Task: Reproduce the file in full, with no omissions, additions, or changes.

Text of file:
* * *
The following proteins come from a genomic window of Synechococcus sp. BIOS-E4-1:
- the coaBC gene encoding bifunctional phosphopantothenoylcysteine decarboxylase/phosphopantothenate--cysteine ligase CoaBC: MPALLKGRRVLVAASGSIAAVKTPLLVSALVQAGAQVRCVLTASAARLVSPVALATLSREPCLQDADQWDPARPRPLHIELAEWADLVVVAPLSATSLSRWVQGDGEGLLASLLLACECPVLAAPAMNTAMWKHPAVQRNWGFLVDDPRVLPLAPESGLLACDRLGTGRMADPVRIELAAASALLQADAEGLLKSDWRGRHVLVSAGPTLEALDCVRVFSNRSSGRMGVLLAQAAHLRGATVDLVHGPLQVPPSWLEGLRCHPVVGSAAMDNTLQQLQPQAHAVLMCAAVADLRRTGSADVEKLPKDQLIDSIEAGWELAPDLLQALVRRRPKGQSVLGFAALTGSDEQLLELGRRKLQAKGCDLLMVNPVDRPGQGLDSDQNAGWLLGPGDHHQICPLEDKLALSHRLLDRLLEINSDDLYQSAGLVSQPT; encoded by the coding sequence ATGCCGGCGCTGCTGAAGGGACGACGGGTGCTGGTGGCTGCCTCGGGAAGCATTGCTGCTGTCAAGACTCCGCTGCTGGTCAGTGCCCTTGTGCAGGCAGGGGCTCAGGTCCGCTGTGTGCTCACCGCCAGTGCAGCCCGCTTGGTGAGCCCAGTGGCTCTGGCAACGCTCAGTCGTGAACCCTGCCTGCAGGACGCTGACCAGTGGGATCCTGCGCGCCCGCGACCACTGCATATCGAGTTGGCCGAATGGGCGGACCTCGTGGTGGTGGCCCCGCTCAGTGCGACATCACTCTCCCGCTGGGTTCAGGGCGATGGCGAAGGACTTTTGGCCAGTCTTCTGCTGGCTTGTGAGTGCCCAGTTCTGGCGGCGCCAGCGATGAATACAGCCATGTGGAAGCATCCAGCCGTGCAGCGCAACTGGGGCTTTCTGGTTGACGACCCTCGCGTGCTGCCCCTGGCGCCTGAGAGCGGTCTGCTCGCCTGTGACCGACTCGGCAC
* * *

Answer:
The following proteins come from a genomic window of Synechococcus sp. BIOS-E4-1:
- the coaBC gene encoding bifunctional phosphopantothenoylcysteine decarboxylase/phosphopantothenate--cysteine ligase CoaBC: MPALLKGRRVLVAASGSIAAVKTPLLVSALVQAGAQVRCVLTASAARLVSPVALATLSREPCLQDADQWDPARPRPLHIELAEWADLVVVAPLSATSLSRWVQGDGEGLLASLLLACECPVLAAPAMNTAMWKHPAVQRNWGFLVDDPRVLPLAPESGLLACDRLGTGRMADPVRIELAAASALLQADAEGLLKSDWRGRHVLVSAGPTLEALDCVRVFSNRSSGRMGVLLAQAAHLRGATVDLVHGPLQVPPSWLEGLRCHPVVGSAAMDNTLQQLQPQAHAVLMCAAVADLRRTGSADVEKLPKDQLIDSIEAGWELAPDLLQALVRRRPKGQSVLGFAALTGSDEQLLELGRRKLQAKGCDLLMVNPVDRPGQGLDSDQNAGWLLGPGDHHQICPLEDKLALSHRLLDRLLEINSDDLYQSAGLVSQPT; encoded by the coding sequence ATGCCGGCGCTGCTGAAGGGACGACGGGTGCTGGTGGCTGCCTCGGGAAGCATTGCTGCTGTCAAGACTCCGCTGCTGGTCAGTGCCCTTGTGCAGGCAGGGGCTCAGGTCCGCTGTGTGCTCACCGCCAGTGCAGCCCGCTTGGTGAGCCCAGTGGCTCTGGCAACGCTCAGTCGTGAACCCTGCCTGCAGGACGCTGACCAGTGGGATCCTGCGCGCCCGCGACCACTGCATATCGAGTTGGCCGAATGGGCGGACCTCGTGGTGGTGGCCCCGCTCAGTGCGACATCACTCTCCCGCTGGGTTCAGGGCGATGGCGAAGGACTTTTGGCCAGTCTTCTGCTGGCTTGTGAGTGCCCAGTTCTGGCGGCGCCAGCGATGAATACAGCCATGTGGAAGCATCCAGCCGTGCAGCGCAACTGGGGCTTTCTGGTTGACGACCCTCGCGTGCTGCCCCTGGCGCCTGAGAGCGGTCTGCTCGCCTGTGACCGACTCGGCAC